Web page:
Goldman’s Claim Tourre Acted Alone is Horse$&*t
Posted by Larry Doyle on April 22, 2010 10:14 AM |
Goldman Sachs is playing this SEC charge of fraud by the book. How so? Wall off senior management, pin the blame on one low level junior employee, and sell that individual down the river. This approach by Goldman is not a surprise but, in my opinion, it is total horse$&*t. How so? Let’s navigate the world of structured finance transactions on Wall Street.
Bloomberg reports the Goldman defense in writing, Goldman Sachs Says SEC Case Hinges on Actions of One Employee:
Goldman Sachs Group Inc. said the U.S. fraud case against the firm hinges on the actions of the employee it placed on paid leave this week.
Fabrice Tourre, the 31-year-old Goldman Sachs executive director who was accused of misleading investors about a mortgage-linked investment in 2007, will also be de-registered from the Financial Services Authority, a spokeswoman at the firm in London said yesterday.
“It’s all going to be a factual dispute about what he remembers and what the other folks remember on the other side,” Greg Palm, Goldman Sachs’s co-general counsel, said in a call with reporters yesterday, without naming Tourre. “If we had evidence that someone here was trying to mislead someone, that’s not something we’d condone at all and we’d be the first one to take action.”
By characterizing the case as a dispute involving a single employee, Goldman Sachs may be taking its first steps to publically distance itself from Tourre in the case, some lawyers said. That could reduce bad publicity and ultimately make it easier for the company to settle the case.
Goldman Sachs may also want to separate itself from Tourre if it’s concerned he will cooperate with the SEC or implicate more senior employees, said Onnig Dombalagian, a professor at Tulane University Law School in New Orleans and former attorney fellow at the SEC.
Goldman’s defense is no surprise, but it is pathetic and ridiculous. In pinning all the blame on Tourre, Goldman would like America to believe that a 27-year old junior level employee structuring a synthetic CDO has the ability to sign off on the capital commitment and other legal liabilities associated with this type of transaction. Wow!! Goldman Sachs must truly believe America is incredibly naive.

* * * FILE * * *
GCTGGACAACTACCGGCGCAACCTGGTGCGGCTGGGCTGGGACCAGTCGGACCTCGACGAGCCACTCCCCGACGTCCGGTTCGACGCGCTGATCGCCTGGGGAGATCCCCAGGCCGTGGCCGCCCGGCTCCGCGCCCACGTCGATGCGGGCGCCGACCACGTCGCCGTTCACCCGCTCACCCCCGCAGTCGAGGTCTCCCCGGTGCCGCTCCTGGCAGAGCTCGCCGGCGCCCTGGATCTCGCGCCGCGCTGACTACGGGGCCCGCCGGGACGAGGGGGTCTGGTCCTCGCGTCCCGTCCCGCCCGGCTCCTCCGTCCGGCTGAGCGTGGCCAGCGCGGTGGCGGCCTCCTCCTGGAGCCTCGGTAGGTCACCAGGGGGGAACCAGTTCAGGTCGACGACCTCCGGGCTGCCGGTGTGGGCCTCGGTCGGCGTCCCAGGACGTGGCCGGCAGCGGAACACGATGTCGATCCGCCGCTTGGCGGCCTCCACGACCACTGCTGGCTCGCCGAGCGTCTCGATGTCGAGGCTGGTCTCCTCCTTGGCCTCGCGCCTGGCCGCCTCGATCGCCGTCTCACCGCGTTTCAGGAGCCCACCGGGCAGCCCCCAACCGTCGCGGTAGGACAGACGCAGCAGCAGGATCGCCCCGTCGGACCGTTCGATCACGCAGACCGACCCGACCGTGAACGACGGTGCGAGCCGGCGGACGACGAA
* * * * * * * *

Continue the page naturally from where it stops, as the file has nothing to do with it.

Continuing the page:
Within Wall Street firms, these transactions would typically have deal teams in which a structurer played one role. The balance of the team would consist of the deal head (typically, a more senior level employee within the CDO group), and a marketer who would work with salespeople. Above these individuals, other senior level people who would typically need to sign off on the transaction would be the head of the CDO group and the head of the firm’s mortgage business.
I am not sure of Tourre’s reporting lines, but they would have at least been ultimately into the head of the CDO group and very possibly into the head of the mortgage business. These individuals have the responsibility to properly manage each and every individual employee reporting to them. The failure to properly manage is known as ‘failure to supervise.’ That charge is extremely serious and has cost many mangers on Wall Street their careers. All the senior level managers at Goldman may want to be careful because potential perjury charges are also quite serious.
In the midst of all the noise around this specific transaction, America should not be distracted from the fact that there were likely many more transactions of a similar nature at other firms. Does the lack of disclosure provided by Wall Street on these transactions rise to the level of a criminal charge? I would like to see how a jury would rule on that.
In regard to the charge of whether America can trust senior level management on Wall Street, America is screaming guilty loud and clear via its unwillingness to play the markets.
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